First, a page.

This is true especially during the set closer “Like A Rolling Stone.”  The first encore is the Grammy winner “Love Sick” from Time Out Of Mind.  A mellow acoustic rendition of “Blowin’ In The Wind” is another opportunity for the crowd to sing along with the familiar refrain, and a heavy “Highway 61 Revisited” closes the evening.

Souls Of Santiago is a very good release documenting a show that is easily overlooked.  It has a tremendous amount of energy from both artist and crowd to make it appealing.  Thinman present it in a double slimline jewel case with very nice aesthetics on the inserts. 

If you liked this review, buy me a cup of joe. (Suggested: $3 a shot or $7.5 for a double)

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  1. Hello, Thanks gsparco. I see now erik did comment on the silver/torrent thing and was not looking to argue on the topic. I overlooked that statement of his. Sorry about that! Dmusic

  2. Hello gsparco, yes, I see he did mention no arguing over the silver/torrent thing.

  3. Thanks dansmusic. Erik qualified his statement to focus upon those who do not collect silvers.

  4. what is erikbt talking about? How is the Thinman release unnecessary if the show is not on silver disc before they came along and issued it? For those who like to have a silver pressed document of the torrents/downloads or whatever, then it’s entirely necessary (I’m glad the audio wasn’t messed with; now I have a silver copy of this recording, as you also allude to). Good for Thinman getting this masterpiece show to silver! But basically your comment is unnecessary, and not particularly relevant to a site like this one. Speaking of this site, extremely nice review gsparco! Thanks for all the time you devote! D.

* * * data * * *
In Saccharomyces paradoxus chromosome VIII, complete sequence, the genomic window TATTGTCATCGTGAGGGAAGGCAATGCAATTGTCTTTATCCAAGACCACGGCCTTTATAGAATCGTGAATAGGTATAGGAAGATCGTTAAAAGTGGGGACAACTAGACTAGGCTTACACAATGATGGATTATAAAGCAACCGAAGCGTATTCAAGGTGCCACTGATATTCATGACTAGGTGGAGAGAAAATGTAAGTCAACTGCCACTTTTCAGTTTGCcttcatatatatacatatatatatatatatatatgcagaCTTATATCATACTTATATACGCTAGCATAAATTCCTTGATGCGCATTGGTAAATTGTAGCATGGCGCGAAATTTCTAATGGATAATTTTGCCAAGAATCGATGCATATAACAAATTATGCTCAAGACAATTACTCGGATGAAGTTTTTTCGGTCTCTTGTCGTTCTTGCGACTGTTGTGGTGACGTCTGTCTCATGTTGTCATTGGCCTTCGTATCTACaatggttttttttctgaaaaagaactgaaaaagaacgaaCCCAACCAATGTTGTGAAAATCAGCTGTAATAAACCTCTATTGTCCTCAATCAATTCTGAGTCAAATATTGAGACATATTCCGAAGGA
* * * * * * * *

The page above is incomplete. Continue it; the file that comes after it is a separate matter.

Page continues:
5. Thank you for the compliment. I have no problems with downloading torrents. I just don’t like it when people call me a jerk for wanting silver pressed titles. I think we’re all entitlted to enjoy the music in our chosen format.

  6. Also; even though “Forth Time Around” is a nice treat for the audience, being such a rarity; and being such an excellent song to begin with; the 1999 live version never really worked for me, I gotta say. But that’s just subjective, I know.

  7. Thanks for another another nice review, Gsparaco. I’m most fond of this recording and this performance. The spring shows of 1999 were really something. As usual, Thinman has copied a torrent/recording without making any changes or EQing. In one way, it’s good – as they don’t mess around with the soundquality, in another way – it makes their releases quite unecessary for those of us who’s into the torrent game. (no fights about the torrent/silver thingy, please. I have both the torrent and the silver myself)

  8. Thanks for the review G!
    I’m looking forward to picking this one up. I’ve never been a fan of the shoddy Tambourine Man covers but as this set features “God Knows” then I think I’ll have to spring for it.